Meir Panim implements programs that serve Israel’s neediest populations with respect and dignity. Meir Panim also coordinated care packages for families in the South during the Gaza War.
We are bombarded by constant distraction. This, I believe, is a tactic of our yetzer hora, the evil inclination, which tries to take us away from a clear view of reality by assailing our minds with a constant fine spray of distraction from every angle, much of it in the guise of “important things to deal with.”
Sometimes it seems the Ten Plagues are being visited upon us and that our world is crumbling, just as in ancient Egypt. The plague of lice can be compared to our contemporary plague of mental distraction. Like lice, these distractions seem to be everywhere, each one making you feel as if you’re going bananas – you can’t concentrate or focus on what is real and important in life. Sometimes your entire life seems to fly by while you deal with the lice. And then, all of a sudden, you realize a lifetime has passed and you’ve missed everything. The distractions have become your entire life.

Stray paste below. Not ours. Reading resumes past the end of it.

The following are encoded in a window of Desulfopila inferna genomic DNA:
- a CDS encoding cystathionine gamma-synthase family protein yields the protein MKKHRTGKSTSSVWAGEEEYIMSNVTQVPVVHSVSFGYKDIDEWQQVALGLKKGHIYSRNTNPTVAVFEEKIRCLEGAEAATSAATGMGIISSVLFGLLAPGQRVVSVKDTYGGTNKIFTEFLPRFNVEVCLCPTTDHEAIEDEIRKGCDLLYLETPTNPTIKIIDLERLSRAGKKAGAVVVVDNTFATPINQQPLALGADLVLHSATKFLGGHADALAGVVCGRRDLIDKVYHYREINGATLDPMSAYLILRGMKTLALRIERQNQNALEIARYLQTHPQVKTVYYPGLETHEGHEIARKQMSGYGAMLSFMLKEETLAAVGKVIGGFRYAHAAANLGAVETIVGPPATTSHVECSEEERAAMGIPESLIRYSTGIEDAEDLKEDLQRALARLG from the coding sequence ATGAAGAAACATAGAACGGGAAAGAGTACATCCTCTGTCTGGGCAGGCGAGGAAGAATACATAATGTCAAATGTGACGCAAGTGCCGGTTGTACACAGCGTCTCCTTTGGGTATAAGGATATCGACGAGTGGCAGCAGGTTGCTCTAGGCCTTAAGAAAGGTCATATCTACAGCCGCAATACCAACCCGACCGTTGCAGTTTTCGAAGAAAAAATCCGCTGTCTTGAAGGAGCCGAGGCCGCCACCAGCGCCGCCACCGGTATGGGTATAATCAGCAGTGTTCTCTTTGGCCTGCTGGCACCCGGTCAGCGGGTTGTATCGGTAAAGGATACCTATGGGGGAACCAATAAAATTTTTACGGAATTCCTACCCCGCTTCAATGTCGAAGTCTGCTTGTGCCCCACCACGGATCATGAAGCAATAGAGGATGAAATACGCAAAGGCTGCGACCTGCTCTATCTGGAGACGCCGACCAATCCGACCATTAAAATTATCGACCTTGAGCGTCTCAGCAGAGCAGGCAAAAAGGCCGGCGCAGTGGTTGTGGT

“Shema Yisrael, Hashem Elokeinu, Hashem Echad.” God is One. Perhaps that means there is nothing else. Perhaps that means all the distractions are of no importance whatsoever.
Perhaps we should focus completely on God and believe that, if we do, He will solve all our problems; everything will be arranged for us if we understand He is our King and His will runs every detail of our lives as well as the life of the universe He created and maintains.
We are approaching Purim. For the longest time I wondered why is Purim so close to Pesach. Isn’t it redundant? The two holidays seem to focus on a variation of the same story. In each case, Am Yisrael is totally surrounded by mortal enemies intent on destroying us, God forbid. In each case, we do teshuvah and Hashem saves us from what would otherwise be total annihilation.
So why do we need both Purim and Pesach? Didn’t we already learn this from Purim? And then we have Pesach a month later?
Finally it hit me: I was asking the questions all wrong.
Purim didn’t come before Pesach. The events of Pesach occurred hundreds of years before the events of Purim. The questions should be: Didn’t we learn our lesson in biblical Egypt? Why did we need to repeat this scenario again hundreds of years later in the days of Mordechai and Esther?
Answer: Because we don’t learn. The same scenario keeps repeating itself. That’s why history is filled with Pharaohs and Amaleks and Hamans and Tituses and crusaders and inquisitors and Hitlers and Arafats and bin Ladens and… right up to the present.
Hashem keeps saving us and then we make the same mistake all over again. And so He saves us again. When will we learn? When will we realize that Hashem is Everything and that the lice of this world are … simply lice? Do we have to wait until we are once again at the point of annihilation? But maybe this time Hashem will finally be tired of us, God forbid. Can we assume He will save us again?